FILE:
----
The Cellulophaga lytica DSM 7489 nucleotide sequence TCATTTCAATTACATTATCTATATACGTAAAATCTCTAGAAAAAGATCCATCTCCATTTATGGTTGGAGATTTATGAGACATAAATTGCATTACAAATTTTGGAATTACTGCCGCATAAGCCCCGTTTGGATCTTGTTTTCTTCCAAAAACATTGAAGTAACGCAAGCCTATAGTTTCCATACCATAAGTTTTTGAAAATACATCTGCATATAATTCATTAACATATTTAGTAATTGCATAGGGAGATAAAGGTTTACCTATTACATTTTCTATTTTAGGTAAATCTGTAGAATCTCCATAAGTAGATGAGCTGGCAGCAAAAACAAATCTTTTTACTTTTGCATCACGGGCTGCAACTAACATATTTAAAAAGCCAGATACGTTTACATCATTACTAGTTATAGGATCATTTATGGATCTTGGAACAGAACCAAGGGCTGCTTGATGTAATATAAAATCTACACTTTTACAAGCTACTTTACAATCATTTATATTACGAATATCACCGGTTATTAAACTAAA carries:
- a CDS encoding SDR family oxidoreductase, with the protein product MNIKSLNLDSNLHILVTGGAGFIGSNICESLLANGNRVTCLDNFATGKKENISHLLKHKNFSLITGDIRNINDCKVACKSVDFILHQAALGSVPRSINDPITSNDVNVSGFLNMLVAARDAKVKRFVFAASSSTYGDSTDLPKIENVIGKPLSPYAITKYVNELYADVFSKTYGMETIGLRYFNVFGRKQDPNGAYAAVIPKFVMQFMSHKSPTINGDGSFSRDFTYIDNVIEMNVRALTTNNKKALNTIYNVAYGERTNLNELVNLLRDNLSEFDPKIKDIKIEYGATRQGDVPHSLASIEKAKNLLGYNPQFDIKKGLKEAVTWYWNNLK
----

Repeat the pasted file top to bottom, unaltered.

The Cellulophaga lytica DSM 7489 nucleotide sequence TCATTTCAATTACATTATCTATATACGTAAAATCTCTAGAAAAAGATCCATCTCCATTTATGGTTGGAGATTTATGAGACATAAATTGCATTACAAATTTTGGAATTACTGCCGCATAAGCCCCGTTTGGATCTTGTTTTCTTCCAAAAACATTGAAGTAACGCAAGCCTATAGTTTCCATACCATAAGTTTTTGAAAATACATCTGCATATAATTCATTAACATATTTAGTAATTGCATAGGGAGATAAAGGTTTACCTATTACATTTTCTATTTTAGGTAAATCTGTAGAATCTCCATAAGTAGATGAGCTGGCAGCAAAAACAAATCTTTTTACTTTTGCATCACGGGCTGCAACTAACATATTTAAAAAGCCAGATACGTTTACATCATTACTAGTTATAGGATCATTTATGGATCTTGGAACAGAACCAAGGGCTGCTTGATGTAATATAAAATCTACACTTTTACAAGCTACTTTACAATCATTTATATTACGAATATCACCGGTTATTAAACTAAA carries:
- a CDS encoding SDR family oxidoreductase, with the protein product MNIKSLNLDSNLHILVTGGAGFIGSNICESLLANGNRVTCLDNFATGKKENISHLLKHKNFSLITGDIRNINDCKVACKSVDFILHQAALGSVPRSINDPITSNDVNVSGFLNMLVAARDAKVKRFVFAASSSTYGDSTDLPKIENVIGKPLSPYAITKYVNELYADVFSKTYGMETIGLRYFNVFGRKQDPNGAYAAVIPKFVMQFMSHKSPTINGDGSFSRDFTYIDNVIEMNVRALTTNNKKALNTIYNVAYGERTNLNELVNLLRDNLSEFDPKIKDIKIEYGATRQGDVPHSLASIEKAKNLLGYNPQFDIKKGLKEAVTWYWNNLK